Iwokrama » About Us

About Us

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Dedicated as a place for research “to develop, demonstrate, and make available to Guyana and the international community systems, methods and techniques for the sustainable management and utilisation of the multiple resources of the Tropical Forest and the conservation of biological diversity”, the Iwokrama rainforest is located in the geographical heart of Guyana. It comprises 371,000 hectares of forest (1.6% of Guyana’s landmass and 2% of Guyana forests).

The Iwokrama Centre was established in 1996 to manage the forest area, following signature the year before of an international agreement between the Guyana Government and the Commonwealth Secretariat. Enshrined in an Act of the Guyana Parliament, the agreement gave the Centre the mandate to “promote the conservation and the sustainable and equitable use of tropical rainforests in a manner that will lead to lasting ecological, economic and social benefits to the people of Guyana and to the world in general”. In short, the Centre has the task to test the proposition that conservation, environmental balance and sustainable economic activity are mutually reinforcing – that it is possible to use a forest without losing it.

The rainforest is equally divided (for experimental purposes) into a wilderness preserve and a sustainable utilisation area. There have been for the last 12 years intensive baseline studies of the forest and the development of models for sustainable forest management in close co-operation with the local communities. The first 5 years of the Centre’s closely supervised and scientifically based sustainable timber operation came to an end early in 2012 and the Centre is now exploring a second phase operation.

Supervised by the IIC’s CEO and his team under the strategic policy direction of the IIC’s International Board of Trustees, Iwokrama conducts:

  • Up to date scientific research into the impacts of climate change on the forest;
  • Ground breaking steps to measure and evaluate the contribution which Iwokrama’s natural services make to the forest’s overall financial value;
  • Four core self-supporting businesses – selective timber harvesting, eco-tourism, forest management training and the forest’s services – putting into practice 12 years of intensive experience of conservation and sustainable forest management since the IIC’s foundation;
  • Innovative governance models of business development which include private sector and local community participation through shareholding agreements;
  • A unique form of devolved governance (enshrined in the Act of Parliament) placed in the hands of international trustees; and most important of all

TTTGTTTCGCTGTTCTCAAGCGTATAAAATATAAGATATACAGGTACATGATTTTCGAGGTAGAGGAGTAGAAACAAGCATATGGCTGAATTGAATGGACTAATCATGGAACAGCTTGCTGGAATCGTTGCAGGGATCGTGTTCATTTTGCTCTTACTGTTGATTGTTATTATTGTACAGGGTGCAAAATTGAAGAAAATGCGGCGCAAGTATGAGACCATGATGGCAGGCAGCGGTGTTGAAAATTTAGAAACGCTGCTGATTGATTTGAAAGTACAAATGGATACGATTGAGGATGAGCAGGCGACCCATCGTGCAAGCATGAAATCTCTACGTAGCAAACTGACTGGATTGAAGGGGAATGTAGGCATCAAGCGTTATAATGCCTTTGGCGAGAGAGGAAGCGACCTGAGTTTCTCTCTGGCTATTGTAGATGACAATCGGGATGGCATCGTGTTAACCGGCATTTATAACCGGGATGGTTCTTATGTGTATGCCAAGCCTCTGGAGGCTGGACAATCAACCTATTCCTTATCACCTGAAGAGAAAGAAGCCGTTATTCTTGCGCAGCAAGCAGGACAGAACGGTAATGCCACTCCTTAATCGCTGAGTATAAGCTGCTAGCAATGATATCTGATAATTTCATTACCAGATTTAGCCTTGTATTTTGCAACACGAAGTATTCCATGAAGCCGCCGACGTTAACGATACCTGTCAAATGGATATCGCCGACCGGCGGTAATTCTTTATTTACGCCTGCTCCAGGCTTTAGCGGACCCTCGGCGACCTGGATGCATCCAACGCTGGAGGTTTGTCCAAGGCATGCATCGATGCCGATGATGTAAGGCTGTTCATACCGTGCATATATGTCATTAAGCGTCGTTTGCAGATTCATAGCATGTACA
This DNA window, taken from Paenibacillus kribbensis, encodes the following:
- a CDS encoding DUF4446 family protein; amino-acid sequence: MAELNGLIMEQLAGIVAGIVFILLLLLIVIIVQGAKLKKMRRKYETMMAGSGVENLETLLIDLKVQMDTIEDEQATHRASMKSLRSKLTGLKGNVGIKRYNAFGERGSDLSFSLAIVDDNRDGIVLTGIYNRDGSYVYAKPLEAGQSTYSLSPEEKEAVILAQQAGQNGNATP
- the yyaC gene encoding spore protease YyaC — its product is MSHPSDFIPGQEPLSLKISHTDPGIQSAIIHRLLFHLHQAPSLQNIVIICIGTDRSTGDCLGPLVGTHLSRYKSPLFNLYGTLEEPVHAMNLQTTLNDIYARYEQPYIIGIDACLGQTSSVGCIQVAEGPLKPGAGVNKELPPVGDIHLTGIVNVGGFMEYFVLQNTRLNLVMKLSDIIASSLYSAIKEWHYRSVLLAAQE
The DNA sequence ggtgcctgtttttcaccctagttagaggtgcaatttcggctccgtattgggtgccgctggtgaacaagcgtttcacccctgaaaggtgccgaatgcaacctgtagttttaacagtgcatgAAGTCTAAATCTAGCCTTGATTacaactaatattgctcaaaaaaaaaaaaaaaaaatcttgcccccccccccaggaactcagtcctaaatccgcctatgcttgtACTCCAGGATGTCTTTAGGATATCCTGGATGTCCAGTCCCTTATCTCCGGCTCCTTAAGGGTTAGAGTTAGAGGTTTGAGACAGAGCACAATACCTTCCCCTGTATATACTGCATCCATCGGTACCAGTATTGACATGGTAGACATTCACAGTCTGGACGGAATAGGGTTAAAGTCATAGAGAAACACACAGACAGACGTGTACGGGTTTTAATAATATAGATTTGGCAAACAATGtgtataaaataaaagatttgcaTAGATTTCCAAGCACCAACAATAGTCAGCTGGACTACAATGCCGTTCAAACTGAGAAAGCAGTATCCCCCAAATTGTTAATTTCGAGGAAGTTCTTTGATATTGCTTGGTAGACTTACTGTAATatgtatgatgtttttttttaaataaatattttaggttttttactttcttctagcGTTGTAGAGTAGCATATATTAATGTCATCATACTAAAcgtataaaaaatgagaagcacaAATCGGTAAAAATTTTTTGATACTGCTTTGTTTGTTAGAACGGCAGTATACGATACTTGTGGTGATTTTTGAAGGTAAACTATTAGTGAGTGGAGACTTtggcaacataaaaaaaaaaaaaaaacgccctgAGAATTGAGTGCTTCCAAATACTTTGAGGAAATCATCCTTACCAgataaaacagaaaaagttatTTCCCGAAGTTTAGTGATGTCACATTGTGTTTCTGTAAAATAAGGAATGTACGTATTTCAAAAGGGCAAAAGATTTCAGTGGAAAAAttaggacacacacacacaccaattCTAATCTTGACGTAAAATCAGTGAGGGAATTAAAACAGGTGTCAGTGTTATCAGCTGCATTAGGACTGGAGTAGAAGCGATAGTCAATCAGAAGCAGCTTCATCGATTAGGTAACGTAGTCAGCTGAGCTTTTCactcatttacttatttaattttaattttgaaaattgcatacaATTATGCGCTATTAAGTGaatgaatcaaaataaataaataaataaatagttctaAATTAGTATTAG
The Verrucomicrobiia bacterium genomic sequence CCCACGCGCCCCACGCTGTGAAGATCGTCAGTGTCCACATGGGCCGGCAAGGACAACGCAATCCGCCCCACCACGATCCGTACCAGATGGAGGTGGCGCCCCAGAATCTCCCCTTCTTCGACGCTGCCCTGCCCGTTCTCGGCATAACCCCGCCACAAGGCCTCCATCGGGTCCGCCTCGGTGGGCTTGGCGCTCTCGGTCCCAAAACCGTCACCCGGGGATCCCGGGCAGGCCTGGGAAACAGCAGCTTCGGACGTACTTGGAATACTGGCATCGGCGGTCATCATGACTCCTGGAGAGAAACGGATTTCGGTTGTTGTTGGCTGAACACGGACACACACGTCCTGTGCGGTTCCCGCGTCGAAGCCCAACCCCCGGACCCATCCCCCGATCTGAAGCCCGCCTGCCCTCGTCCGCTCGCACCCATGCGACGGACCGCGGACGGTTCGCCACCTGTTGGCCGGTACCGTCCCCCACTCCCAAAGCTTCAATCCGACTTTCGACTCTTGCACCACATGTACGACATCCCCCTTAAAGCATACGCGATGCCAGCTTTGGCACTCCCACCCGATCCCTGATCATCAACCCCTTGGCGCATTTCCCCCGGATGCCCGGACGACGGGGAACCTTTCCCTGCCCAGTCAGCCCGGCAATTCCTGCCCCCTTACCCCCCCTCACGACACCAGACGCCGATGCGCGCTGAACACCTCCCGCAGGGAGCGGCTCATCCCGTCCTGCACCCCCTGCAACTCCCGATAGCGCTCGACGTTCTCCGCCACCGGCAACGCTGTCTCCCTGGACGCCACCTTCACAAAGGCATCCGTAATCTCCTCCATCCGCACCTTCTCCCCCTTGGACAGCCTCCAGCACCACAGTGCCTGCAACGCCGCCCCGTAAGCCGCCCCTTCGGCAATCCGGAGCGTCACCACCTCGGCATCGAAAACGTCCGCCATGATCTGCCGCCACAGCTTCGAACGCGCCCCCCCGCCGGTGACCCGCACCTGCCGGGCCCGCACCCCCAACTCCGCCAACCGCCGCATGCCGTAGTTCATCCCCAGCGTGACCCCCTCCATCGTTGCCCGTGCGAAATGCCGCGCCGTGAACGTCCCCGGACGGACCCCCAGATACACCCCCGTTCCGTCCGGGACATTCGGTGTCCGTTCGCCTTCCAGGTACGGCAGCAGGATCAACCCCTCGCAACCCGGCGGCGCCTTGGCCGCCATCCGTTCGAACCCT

• Close knit relationships with the local communities, based on equality and mutual trust, which help drive the co-management of Iwokrama and its multi-dimensional resources.

Commonwealth organizations, including the Commonwealth Secretariat, the Commonwealth Foundation and the Commonwealth Forestry Association, continue to be important and much valued sponsors and partners of Iwokrama. The Commonwealth Secretariat is currently assisting with laying the basis for a new programme relating to hydrology and the impacts of climate change on the forest, as well as the expansion and greater availability of the Centre’s archives.

Vision & Mission

By 2015, IIC intends to become the leading international authority on development of models for commercially sustainable, practical and community-inclusive conservation businesses based on tropical forests and their natural assets.

IIC’s mission is to promote conservation and the sustainable and equitable use of tropical rainforests in a manner that will lead to lasting ecological, economic and social benefits to the people of Guyana and to the world in general by undertaking research, training and the development and dissemination of technologies.

Iwokrama Board of Trustees

Chairman, Dr. R.K. Pachauri – Chairman of the Intergovernmental Panel on Climate Change; Vice-Chairman, Deodat Maharaj – Deputy Secretary-General (Economic & Social Development) Commonwealth Secretariat; James Singh, Commissioner for Forests; Andrew Bishop, Adviser to The President; Sydney Allicock, Chairman Surama Eco-Lodge; Dr Elizabeth Losos, President and CEO, Organisation for Tropical Studies; Dr. Kenrick R. Leslie CBE, Executive Director,Caribbean Community Climate Change Centre; Ms Frances J. Seymour, Senior Fellow at the Centre for Global Development; Dr Thomas Lovejoy, Professor of Environmental Science and Policy at George Mason University and Senior Fellow at the United Nations Foundation;  Dane Gobin, IIC CEO and Secretary to the Board.